01 December 2008

01Dec- Two books on Pinot Noir

We'd made lofty plans to do work at the restaurant over the break but, instead -and wisely, perhaps- we all avoided each other as much as we could. Family-restauranting can take its toll.

Anyway, the extra time afforded me the opportunity to get some reading done.
The Grail: A year ambling & shambling through an Oregon vineyard in pursuit of the best Pinot Noir wine in the whole wide world by Brian Doyle

I ran across this slim, little book while looking on Amazon for the next book I'll mention. It seemed right up my alley, based on the title alone, and it wasn't terribly expensive. It turns out that the winery Doyle visits is Lange Winery, Pinot Noir from which I've enjoyed but that I can no longer find in town. Naturally. Beautiful, clean, restrained Pinot that I held on to as long as I could, particularly after Green's sold out, but the last 1/2 bottle of which I opened up after a long, difficult night when I needed something beautiful and pure to dilute the bad vibes.

I liked the book a lot, partially for its educational aspect (as it delves deeply and casually into the doings at a winery as well as pinot noir history and the nature of Oregon wines in general) but also for Doyle's style. It took me a chapter or so to get the hang of his breathless, run-on sentence way of writing but when I realized I liked it I also realized I liked it because I could occassionaly hear my voice in his. There's my ego for you: I like you because you remind me of me.
Anyway, I liked the book a great deal. Here's a touch with some pleasing imagery:
"October. I drive to Dundee through a dense fog but then as I drive up the hill to the winery I drive right up out of the fog into a glorious glittering gleaming day, the fog and mist swirling and whirling and tendrilling below like a cottony sea, and something about the way the day above the valley is a secret gift to anyone up on the hills makes for a sort of unspoken giddiness in the air, a willingness to lay aside the things you were supposed to do and just eat the incredible gift of light with your thirsty eager skin, which giddiness I feel my own solipsistic self, and I put aside the careful accounting of shipping and distributing patterns and records I had planned for the afternoon and get a glass of pinot noir from Gabe and go sit on the warm grass in the glorious light and let the sun soak into me like crisp golden water, and I find myself thinking, not for the first time, that a brilliant day in October in Oregon is maybe the best day anytime anywhere anyhow..."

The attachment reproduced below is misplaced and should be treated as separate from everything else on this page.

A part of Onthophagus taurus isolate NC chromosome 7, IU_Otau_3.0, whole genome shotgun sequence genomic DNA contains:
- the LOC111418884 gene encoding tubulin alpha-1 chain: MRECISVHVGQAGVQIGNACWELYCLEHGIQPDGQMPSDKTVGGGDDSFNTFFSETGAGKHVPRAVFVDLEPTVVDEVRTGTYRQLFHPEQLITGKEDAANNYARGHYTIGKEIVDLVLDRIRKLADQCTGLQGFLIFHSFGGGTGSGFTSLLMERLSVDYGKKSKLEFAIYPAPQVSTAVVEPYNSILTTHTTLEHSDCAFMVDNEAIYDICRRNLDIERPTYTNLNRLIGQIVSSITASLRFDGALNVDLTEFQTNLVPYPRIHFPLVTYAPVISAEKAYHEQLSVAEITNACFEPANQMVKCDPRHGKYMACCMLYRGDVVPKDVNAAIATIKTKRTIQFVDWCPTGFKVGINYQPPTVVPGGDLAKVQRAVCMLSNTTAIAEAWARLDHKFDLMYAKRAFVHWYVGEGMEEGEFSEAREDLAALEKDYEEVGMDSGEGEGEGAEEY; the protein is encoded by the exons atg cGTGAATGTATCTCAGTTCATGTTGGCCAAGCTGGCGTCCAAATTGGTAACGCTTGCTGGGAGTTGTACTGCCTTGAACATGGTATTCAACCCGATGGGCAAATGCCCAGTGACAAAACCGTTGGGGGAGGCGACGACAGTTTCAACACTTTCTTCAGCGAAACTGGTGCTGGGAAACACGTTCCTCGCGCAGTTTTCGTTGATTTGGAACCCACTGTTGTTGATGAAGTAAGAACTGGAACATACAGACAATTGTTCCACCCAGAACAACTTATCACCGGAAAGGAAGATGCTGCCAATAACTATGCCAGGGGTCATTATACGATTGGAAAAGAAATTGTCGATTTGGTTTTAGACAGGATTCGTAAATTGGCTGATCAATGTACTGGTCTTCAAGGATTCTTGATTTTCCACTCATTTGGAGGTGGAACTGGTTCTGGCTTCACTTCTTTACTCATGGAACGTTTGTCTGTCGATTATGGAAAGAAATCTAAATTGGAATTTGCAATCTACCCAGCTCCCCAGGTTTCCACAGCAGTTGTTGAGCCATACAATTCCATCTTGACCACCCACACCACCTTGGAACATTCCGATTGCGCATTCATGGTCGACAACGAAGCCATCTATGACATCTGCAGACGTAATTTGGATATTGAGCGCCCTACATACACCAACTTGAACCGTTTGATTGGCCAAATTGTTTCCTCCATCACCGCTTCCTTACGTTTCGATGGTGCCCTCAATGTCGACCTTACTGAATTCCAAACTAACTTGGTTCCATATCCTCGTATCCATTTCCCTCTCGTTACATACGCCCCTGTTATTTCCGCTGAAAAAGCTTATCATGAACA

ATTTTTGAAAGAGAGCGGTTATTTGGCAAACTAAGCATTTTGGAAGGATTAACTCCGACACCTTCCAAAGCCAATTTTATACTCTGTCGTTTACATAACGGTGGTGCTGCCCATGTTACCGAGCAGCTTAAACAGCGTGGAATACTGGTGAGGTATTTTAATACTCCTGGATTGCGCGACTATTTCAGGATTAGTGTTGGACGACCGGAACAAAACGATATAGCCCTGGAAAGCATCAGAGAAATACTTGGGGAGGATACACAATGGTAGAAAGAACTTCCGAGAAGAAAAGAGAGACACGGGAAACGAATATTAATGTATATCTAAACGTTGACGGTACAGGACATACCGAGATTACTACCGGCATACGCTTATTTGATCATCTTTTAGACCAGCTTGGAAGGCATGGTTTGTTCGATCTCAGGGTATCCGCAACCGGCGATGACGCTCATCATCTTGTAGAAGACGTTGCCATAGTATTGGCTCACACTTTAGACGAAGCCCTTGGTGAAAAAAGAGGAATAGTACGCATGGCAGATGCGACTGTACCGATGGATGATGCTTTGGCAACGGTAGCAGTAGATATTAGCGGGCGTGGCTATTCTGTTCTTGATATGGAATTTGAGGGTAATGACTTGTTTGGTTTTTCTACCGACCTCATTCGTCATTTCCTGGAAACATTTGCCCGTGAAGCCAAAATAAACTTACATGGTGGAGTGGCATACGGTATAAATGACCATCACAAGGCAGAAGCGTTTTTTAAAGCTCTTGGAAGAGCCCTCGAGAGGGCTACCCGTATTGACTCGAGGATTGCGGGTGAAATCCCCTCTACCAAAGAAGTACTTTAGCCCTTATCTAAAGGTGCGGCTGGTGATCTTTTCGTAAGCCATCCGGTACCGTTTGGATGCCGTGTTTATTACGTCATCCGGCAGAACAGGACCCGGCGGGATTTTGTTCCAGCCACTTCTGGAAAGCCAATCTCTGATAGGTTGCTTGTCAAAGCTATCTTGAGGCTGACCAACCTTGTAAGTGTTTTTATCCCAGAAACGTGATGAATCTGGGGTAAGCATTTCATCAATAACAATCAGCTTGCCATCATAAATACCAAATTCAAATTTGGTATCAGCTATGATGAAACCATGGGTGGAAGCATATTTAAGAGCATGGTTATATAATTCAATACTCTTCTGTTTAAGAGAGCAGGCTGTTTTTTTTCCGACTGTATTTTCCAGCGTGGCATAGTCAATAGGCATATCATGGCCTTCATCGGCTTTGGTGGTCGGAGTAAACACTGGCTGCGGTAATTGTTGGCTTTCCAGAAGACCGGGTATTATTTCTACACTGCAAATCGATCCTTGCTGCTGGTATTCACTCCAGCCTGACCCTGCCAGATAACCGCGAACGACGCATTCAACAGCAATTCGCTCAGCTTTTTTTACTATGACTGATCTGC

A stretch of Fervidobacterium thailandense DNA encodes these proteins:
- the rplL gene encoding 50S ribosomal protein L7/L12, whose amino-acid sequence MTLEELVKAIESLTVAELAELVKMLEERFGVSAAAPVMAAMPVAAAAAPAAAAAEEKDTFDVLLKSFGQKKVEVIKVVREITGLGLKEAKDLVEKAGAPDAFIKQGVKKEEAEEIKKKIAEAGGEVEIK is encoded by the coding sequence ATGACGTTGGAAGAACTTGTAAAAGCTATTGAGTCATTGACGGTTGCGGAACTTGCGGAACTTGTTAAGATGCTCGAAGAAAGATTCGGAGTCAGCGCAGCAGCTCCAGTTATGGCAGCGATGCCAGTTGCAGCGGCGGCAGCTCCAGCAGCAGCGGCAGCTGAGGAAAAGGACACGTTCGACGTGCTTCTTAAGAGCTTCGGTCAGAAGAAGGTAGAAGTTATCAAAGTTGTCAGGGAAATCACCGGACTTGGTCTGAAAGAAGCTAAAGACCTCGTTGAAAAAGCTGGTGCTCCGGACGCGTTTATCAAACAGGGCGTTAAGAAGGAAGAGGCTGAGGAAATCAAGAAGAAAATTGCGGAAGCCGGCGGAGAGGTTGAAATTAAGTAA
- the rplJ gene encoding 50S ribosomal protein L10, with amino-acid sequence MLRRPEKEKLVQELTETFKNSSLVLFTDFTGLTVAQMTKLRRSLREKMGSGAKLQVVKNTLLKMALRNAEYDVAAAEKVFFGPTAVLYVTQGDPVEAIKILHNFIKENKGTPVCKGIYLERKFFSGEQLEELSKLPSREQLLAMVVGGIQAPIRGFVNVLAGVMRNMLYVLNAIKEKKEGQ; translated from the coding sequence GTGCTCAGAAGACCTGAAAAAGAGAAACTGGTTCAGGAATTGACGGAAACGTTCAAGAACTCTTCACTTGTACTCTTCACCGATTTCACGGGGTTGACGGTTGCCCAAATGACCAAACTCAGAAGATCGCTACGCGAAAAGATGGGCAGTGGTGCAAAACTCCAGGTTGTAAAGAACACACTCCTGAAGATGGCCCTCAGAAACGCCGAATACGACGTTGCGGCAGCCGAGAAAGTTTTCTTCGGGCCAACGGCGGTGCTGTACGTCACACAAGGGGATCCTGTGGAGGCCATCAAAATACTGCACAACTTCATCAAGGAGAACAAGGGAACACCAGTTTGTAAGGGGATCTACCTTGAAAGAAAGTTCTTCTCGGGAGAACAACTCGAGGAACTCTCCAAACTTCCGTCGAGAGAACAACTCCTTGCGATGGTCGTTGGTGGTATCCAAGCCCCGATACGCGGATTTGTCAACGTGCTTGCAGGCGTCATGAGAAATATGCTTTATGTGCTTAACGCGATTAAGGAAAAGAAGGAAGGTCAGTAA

That sentence actually goes on for a little while, but the picture he paints there is enough to wonder how much my family would resent me if I ran away to Oregon.

North American Pinot Noir by John Winthrop Haeger
Ooh boy, was this a difference in style. It was minutes between finishing The Grail and picking this book up and the contrast was marked enough that it could have rained in my brain. I heard about this book from a Carolina Wine Source rep (I want to say Richard, but I'm not a hundred percent on that) while I was at the Oregon tasting a little while ago. We were chatting clones when he recommended this book as being very informative. It is, for all intents and purposes, a text book. It's dry and dense but also incredibly interesting and engaging - if you're into that kind of thing. I happen to be in the mood for it so I'm really enjoying it. I've just gotten to chapter 5, the one about clones, and my head feels heavier for the breadth of Pinot Noir ground covered. Wine Spectator mentions his follow up book, Pacific Pinot Noir, as having the same faults as his first: interesting things lost among acres of grey text. Or something like that. Admittedly, the book has a very academic tone and, aside from maps, there are no illustrations or photographs, but if you know that going in I think it's a great book that I'm sure I'll be referencing for years to come.
So that's been fun. I've built a fire every night and cooked a good deal. I think I might have caught up on my sleep.

Now it's December. And Monday. And I haven't worked on the schedule yet. And I don't know what I'm going to get anybody for Christmas. And I'm kind of hungry.
Back to work.

reading Haeger's book with a glass of '99 La Poussie. Pinot Noir done Loire-style. And, yes, I'm aware of how that name sounds.

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